The European Christian saint, kind Bishop Nicholas became Santa Claus in America over many decades. The first Europeans who arrived in the New World brought St. Nicholas and his stories with them. In the sixteenth century, reformers and counter-reformers took every step possible to curb the Saint Nicholas-related customs, but they could not succeed. The common people in Europe loved the saint so much that not only did his customs survive in the European subcontinent, but they were later carried overseas as well.
After the American Revolution, John Pintard, founder of the New York Historical Society, promoted St. Nicholas as patron saint of both society and city. In the early nineteenth century, an early American writer named Washington Irving joined the Society. He published the satirical fiction, Knickerbocker's History of New York that year on St. Nicholas day.
St. Nicholas was portrayed as a humorous and jolly character in this work of fiction. Among other things, it was first remarked here that St. Nicholas comes down chimneys to bring gifts to children. On December 06, 1810, the New York Historical Society held its first St. Nicholas Anniversary dinner, and artist Alexander Anderson drew the first image of St. Nicholas for the Americans. In the drawing St. Nicholas was shown as a gift giver, filling children’s hanging stockings with treats.
The image transformation of St. Nicholas into a jolly elf character was further aided by a poem written in 1823, "A Visit from St. Nicholas," which is now popular as “The Night Before Christmas. ” The poem is believed to be a work of Clement Clark, but some other sources suggest that it was written by Henry Livingston in the year 1807 or 1808. Regardless of who wrote the poem, it had an immense role to play in creating “Santa Claus.”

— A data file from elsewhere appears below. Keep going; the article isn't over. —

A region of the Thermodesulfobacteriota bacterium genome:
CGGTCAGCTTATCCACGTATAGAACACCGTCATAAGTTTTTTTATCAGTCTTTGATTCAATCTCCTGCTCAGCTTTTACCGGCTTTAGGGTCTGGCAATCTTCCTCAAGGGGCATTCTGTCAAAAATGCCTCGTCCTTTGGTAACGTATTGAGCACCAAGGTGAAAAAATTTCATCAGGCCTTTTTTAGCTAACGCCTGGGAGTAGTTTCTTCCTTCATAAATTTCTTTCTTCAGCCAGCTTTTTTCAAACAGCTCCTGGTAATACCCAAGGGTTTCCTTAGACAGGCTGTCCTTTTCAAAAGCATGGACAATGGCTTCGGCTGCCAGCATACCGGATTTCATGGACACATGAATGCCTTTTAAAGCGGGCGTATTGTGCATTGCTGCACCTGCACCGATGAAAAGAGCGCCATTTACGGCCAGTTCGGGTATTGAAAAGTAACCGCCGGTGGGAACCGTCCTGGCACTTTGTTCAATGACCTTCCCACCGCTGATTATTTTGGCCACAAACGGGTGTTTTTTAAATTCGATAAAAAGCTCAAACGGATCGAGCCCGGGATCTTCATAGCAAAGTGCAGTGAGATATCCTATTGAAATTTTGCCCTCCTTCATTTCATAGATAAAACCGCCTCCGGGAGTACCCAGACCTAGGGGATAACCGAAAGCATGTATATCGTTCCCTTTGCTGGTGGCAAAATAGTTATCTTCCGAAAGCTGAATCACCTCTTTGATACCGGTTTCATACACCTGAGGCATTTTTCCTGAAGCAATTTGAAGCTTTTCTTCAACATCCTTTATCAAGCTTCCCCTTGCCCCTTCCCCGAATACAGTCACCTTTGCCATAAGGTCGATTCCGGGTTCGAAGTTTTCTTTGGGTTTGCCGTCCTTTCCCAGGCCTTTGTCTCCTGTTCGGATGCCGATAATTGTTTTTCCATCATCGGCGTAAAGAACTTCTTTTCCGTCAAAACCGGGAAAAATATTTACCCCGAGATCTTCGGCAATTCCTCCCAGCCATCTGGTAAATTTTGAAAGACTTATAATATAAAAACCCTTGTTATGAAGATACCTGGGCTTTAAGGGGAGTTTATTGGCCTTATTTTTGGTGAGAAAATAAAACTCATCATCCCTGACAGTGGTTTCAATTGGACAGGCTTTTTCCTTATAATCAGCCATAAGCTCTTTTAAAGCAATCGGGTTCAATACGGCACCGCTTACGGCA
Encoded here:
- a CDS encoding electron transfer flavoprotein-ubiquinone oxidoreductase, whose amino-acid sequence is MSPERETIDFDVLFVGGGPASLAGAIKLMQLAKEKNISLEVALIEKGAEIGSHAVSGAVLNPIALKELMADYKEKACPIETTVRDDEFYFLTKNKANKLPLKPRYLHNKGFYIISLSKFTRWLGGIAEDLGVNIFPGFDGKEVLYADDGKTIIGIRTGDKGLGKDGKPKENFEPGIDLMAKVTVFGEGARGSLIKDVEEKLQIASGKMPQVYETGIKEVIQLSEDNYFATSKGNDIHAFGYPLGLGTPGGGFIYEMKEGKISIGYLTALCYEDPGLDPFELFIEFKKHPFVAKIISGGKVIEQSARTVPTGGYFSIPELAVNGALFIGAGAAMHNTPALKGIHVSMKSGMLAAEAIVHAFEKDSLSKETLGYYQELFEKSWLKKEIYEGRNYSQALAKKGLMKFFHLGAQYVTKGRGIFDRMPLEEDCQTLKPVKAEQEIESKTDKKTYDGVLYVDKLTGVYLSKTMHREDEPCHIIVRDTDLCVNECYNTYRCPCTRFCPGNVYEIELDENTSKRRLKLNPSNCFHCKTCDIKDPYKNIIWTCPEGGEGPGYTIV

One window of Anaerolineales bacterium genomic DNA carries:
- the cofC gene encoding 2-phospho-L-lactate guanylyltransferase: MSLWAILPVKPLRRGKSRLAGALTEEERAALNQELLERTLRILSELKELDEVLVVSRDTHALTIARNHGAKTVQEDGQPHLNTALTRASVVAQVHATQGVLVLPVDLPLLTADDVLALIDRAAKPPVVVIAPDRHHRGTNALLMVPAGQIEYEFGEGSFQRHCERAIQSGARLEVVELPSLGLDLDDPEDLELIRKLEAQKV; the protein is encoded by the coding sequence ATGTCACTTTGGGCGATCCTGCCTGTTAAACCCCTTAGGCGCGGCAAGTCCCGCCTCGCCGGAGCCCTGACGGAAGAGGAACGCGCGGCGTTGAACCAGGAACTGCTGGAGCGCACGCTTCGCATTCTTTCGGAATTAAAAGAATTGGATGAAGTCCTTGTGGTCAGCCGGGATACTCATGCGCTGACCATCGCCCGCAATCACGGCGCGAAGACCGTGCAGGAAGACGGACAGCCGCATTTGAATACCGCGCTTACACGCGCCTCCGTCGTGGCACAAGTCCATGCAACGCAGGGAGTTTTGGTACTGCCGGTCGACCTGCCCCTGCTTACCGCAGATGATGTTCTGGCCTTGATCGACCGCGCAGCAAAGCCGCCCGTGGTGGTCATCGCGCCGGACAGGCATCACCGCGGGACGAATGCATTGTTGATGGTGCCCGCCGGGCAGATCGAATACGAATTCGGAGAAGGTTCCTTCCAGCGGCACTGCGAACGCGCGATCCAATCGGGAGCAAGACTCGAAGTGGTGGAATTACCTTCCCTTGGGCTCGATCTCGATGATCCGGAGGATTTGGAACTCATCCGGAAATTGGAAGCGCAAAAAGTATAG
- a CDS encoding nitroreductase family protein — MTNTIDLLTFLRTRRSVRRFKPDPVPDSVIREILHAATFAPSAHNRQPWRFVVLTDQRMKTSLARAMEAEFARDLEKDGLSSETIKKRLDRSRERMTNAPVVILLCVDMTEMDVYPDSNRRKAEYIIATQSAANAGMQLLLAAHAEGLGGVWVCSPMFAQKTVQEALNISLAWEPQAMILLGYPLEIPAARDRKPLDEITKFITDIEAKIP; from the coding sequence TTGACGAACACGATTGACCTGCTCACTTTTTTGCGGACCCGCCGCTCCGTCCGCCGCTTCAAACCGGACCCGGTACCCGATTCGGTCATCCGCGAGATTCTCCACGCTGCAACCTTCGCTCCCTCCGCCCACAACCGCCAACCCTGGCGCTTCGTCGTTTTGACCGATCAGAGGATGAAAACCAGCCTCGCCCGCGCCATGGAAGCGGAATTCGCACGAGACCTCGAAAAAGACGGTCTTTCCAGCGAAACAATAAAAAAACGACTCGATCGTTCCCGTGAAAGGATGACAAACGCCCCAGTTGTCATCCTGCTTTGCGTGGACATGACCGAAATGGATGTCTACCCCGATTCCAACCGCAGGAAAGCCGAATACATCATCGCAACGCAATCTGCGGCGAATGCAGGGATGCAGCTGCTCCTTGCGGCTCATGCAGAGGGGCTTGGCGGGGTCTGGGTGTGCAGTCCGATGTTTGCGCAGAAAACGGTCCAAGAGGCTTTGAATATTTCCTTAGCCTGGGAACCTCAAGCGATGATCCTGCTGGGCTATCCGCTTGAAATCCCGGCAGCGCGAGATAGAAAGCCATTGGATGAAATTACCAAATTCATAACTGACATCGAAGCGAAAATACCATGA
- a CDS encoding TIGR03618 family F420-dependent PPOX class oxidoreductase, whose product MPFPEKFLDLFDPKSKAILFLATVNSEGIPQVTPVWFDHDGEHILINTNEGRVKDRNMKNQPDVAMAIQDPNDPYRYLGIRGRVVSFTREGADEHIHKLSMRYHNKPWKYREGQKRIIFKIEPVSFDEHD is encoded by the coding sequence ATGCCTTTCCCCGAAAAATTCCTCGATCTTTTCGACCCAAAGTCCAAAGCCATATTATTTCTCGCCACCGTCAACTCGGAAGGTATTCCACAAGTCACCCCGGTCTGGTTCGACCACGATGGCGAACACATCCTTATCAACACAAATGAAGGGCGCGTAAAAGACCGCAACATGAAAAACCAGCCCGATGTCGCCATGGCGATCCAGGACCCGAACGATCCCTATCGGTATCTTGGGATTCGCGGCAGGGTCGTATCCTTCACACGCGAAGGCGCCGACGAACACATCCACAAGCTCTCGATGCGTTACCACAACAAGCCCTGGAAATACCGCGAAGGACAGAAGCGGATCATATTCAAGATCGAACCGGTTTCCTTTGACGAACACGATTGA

In 1863, a cartoonist named Thomas Nast started a series of sketches in Harper’s Weekly, which established Santa as a rotund, jolly character who had a long white beard and wore red fur clothes. Nast’s drawings appeared in the paper till 1886 and played a considerable role in forming the American Santa Claus. Not just the appearance of St. Nicholas, but his name also changed (to Santa Claus) from the German Sankt Niklaus and the Dutch Sinterklaas.
Santa was portrayed in a variety of ways by several artists, but by the end of the 1920s, consistent works by popular illustrators boosted Santa’s image as it is seen today. The final “stamp” on the image were the Coca Cola Santa advertisements started by Haddon Sundblom in 1931.
They widely popularized Santa and established his image as part of our commercial culture. By the end of the 1950s Santa could be seen everywhere, endorsing a wide variety of products. The enormous commercial success of Santa spilled him over and across seven seas, making him a familiar friendly face in all continents. It has been an amazing transformation from the fourth century Saint Nicholas to the present day jolly Santa Claus.